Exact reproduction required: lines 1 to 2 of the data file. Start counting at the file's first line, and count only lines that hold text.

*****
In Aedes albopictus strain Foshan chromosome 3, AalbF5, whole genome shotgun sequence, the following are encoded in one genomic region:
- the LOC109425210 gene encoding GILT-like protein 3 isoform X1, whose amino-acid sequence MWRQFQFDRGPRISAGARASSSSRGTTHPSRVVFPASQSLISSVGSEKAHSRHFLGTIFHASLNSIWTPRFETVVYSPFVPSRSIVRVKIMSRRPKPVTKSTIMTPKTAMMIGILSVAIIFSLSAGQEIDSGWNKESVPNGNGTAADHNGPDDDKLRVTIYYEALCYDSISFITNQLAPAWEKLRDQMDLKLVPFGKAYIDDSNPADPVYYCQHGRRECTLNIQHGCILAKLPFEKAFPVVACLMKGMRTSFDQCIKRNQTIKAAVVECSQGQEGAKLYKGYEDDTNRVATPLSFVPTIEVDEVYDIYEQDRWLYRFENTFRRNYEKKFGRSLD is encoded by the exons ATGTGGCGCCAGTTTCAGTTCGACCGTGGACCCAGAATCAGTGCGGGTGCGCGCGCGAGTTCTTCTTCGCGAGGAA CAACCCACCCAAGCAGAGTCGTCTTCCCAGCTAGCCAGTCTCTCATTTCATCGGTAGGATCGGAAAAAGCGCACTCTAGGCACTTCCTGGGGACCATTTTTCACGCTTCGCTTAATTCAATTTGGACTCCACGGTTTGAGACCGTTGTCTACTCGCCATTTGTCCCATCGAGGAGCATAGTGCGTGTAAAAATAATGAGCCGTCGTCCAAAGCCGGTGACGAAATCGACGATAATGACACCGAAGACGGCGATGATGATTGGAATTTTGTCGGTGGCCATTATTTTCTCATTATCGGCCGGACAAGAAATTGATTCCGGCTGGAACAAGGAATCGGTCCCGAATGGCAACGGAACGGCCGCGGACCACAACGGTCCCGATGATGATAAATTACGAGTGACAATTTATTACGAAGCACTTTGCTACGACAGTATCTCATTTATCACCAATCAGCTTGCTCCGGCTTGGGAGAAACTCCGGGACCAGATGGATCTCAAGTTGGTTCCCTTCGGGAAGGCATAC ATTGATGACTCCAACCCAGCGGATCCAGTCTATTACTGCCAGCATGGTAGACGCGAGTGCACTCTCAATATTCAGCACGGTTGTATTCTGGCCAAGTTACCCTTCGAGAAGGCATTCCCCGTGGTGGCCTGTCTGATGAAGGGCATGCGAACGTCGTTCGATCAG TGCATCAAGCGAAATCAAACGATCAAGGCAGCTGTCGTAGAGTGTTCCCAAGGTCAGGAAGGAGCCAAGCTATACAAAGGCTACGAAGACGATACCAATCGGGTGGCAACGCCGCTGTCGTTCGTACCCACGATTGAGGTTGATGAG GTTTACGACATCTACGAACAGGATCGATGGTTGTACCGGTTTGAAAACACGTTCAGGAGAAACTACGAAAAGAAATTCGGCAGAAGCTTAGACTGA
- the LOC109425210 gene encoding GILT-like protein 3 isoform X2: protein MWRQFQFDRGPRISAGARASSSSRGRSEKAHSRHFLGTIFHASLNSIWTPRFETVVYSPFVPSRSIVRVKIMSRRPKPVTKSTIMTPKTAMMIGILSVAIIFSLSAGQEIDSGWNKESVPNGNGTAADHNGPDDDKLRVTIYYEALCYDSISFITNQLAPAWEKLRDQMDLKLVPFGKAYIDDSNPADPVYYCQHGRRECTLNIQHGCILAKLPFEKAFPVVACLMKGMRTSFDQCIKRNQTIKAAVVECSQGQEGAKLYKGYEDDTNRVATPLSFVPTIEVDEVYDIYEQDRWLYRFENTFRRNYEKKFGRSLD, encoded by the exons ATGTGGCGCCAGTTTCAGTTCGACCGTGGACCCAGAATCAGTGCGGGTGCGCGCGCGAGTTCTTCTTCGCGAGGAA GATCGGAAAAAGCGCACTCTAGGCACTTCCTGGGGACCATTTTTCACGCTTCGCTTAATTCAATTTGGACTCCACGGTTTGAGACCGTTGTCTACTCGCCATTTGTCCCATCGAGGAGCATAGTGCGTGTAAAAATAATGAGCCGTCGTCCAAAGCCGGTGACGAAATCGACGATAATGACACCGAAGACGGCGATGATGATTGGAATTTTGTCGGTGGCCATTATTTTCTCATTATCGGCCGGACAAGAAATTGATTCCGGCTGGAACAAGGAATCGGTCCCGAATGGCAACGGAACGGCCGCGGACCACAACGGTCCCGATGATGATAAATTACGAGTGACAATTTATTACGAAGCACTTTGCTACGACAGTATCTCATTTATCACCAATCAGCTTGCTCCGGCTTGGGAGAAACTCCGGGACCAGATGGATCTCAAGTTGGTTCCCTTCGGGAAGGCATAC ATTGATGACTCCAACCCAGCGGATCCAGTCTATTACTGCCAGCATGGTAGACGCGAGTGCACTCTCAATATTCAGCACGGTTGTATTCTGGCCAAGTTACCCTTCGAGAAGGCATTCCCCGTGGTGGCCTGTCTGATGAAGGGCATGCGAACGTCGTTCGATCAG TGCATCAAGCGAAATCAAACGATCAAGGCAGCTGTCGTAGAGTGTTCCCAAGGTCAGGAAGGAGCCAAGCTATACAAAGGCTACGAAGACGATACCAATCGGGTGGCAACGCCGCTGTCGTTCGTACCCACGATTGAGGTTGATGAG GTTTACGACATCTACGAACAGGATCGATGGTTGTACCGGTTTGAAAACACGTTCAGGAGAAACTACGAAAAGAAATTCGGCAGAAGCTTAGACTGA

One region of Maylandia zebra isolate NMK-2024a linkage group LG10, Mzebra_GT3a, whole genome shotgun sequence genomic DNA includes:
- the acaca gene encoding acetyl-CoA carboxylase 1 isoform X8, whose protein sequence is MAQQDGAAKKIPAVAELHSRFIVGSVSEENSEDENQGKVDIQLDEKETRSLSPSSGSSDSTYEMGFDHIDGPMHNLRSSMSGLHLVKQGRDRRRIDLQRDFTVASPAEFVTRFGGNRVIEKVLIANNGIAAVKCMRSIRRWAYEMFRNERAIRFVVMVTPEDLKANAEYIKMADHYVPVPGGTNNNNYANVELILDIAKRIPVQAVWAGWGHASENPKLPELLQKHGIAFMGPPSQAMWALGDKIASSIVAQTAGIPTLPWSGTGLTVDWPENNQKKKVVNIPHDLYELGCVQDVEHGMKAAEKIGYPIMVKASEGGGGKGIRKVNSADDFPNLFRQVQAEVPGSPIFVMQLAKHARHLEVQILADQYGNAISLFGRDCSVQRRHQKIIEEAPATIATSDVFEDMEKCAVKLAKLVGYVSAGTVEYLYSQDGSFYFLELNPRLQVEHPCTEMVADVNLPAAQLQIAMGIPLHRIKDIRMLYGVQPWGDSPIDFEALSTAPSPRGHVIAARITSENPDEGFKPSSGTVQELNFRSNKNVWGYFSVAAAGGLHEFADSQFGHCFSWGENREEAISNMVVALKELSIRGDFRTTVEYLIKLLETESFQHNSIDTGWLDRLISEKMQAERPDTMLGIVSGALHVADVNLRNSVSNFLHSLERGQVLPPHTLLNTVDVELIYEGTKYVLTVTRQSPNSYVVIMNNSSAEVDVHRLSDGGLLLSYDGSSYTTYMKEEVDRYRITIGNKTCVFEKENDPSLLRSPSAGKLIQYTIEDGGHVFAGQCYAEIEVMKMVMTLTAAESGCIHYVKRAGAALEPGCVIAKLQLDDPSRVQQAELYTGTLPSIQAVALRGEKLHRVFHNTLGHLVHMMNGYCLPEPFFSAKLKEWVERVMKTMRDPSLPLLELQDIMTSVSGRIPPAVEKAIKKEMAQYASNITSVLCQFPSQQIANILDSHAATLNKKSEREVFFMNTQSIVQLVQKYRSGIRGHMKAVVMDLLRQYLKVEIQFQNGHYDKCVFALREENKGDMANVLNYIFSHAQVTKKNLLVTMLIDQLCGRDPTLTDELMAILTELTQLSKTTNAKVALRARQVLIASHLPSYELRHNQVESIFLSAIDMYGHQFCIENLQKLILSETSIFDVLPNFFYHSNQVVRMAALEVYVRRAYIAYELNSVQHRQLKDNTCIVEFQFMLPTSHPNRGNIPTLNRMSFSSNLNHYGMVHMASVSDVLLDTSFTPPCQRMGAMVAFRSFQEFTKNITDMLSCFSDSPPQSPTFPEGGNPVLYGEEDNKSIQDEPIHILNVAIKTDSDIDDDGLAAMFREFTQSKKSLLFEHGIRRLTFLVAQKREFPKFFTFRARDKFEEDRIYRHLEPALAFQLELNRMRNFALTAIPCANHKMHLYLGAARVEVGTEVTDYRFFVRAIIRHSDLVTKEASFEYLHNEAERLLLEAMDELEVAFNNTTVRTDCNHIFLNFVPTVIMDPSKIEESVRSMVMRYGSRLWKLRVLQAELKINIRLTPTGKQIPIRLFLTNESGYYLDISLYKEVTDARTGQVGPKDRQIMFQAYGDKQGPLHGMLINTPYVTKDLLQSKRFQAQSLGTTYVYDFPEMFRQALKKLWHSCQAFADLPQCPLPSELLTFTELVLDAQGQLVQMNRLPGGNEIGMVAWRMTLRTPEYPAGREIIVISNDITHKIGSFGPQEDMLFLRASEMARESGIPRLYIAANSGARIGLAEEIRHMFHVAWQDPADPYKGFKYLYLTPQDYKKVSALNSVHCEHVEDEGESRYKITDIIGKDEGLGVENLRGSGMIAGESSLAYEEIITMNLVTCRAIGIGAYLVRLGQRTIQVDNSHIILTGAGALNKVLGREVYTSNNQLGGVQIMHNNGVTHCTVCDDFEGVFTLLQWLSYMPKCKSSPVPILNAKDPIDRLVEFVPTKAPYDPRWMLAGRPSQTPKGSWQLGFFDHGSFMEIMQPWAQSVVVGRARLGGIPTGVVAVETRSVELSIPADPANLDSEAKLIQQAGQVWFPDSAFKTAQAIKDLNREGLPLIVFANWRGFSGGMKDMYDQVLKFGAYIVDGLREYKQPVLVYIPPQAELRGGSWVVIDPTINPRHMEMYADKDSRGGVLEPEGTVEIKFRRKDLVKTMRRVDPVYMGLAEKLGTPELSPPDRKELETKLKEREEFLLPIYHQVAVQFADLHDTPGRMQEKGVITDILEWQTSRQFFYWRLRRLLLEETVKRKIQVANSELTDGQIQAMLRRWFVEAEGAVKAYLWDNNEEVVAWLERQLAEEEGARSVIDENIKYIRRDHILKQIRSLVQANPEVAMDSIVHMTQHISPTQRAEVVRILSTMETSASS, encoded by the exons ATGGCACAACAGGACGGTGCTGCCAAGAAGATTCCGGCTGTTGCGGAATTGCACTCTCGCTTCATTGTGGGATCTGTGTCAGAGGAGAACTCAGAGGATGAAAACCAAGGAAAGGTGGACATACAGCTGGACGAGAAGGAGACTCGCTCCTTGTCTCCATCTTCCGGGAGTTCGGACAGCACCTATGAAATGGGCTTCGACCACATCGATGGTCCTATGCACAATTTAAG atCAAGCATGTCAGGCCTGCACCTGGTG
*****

In Aedes albopictus strain Foshan chromosome 3, AalbF5, whole genome shotgun sequence, the following are encoded in one genomic region:
- the LOC109425210 gene encoding GILT-like protein 3 isoform X1, whose amino-acid sequence MWRQFQFDRGPRISAGARASSSSRGTTHPSRVVFPASQSLISSVGSEKAHSRHFLGTIFHASLNSIWTPRFETVVYSPFVPSRSIVRVKIMSRRPKPVTKSTIMTPKTAMMIGILSVAIIFSLSAGQEIDSGWNKESVPNGNGTAADHNGPDDDKLRVTIYYEALCYDSISFITNQLAPAWEKLRDQMDLKLVPFGKAYIDDSNPADPVYYCQHGRRECTLNIQHGCILAKLPFEKAFPVVACLMKGMRTSFDQCIKRNQTIKAAVVECSQGQEGAKLYKGYEDDTNRVATPLSFVPTIEVDEVYDIYEQDRWLYRFENTFRRNYEKKFGRSLD is encoded by the exons ATGTGGCGCCAGTTTCAGTTCGACCGTGGACCCAGAATCAGTGCGGGTGCGCGCGCGAGTTCTTCTTCGCGAGGAA CAACCCACCCAAGCAGAGTCGTCTTCCCAGCTAGCCAGTCTCTCATTTCATCGGTAGGATCGGAAAAAGCGCACTCTAGGCACTTCCTGGGGACCATTTTTCACGCTTCGCTTAATTCAATTTGGACTCCACGGTTTGAGACCGTTGTCTACTCGCCATTTGTCCCATCGAGGAGCATAGTGCGTGTAAAAATAATGAGCCGTCGTCCAAAGCCGGTGACGAAATCGACGATAATGACACCGAAGACGGCGATGATGATTGGAATTTTGTCGGTGGCCATTATTTTCTCATTATCGGCCGGACAAGAAATTGATTCCGGCTGGAACAAGGAATCGGTCCCGAATGGCAACGGAACGGCCGCGGACCACAACGGTCCCGATGATGATAAATTACGAGTGACAATTTATTACGAAGCACTTTGCTACGACAGTATCTCATTTATCACCAATCAGCTTGCTCCGGCTTGGGAGAAACTCCGGGACCAGATGGATCTCAAGTTGGTTCCCTTCGGGAAGGCATAC ATTGATGACTCCAACCCAGCGGATCCAGTCTATTACTGCCAGCATGGTAGACGCGAGTGCACTCTCAATATTCAGCACGGTTGTATTCTGGCCAAGTTACCCTTCGAGAAGGCATTCCCCGTGGTGGCCTGTCTGATGAAGGGCATGCGAACGTCGTTCGATCAG TGCATCAAGCGAAATCAAACGATCAAGGCAGCTGTCGTAGAGTGTTCCCAAGGTCAGGAAGGAGCCAAGCTATACAAAGGCTACGAAGACGATACCAATCGGGTGGCAACGCCGCTGTCGTTCGTACCCACGATTGAGGTTGATGAG GTTTACGACATCTACGAACAGGATCGATGGTTGTACCGGTTTGAAAACACGTTCAGGAGAAACTACGAAAAGAAATTCGGCAGAAGCTTAGACTGA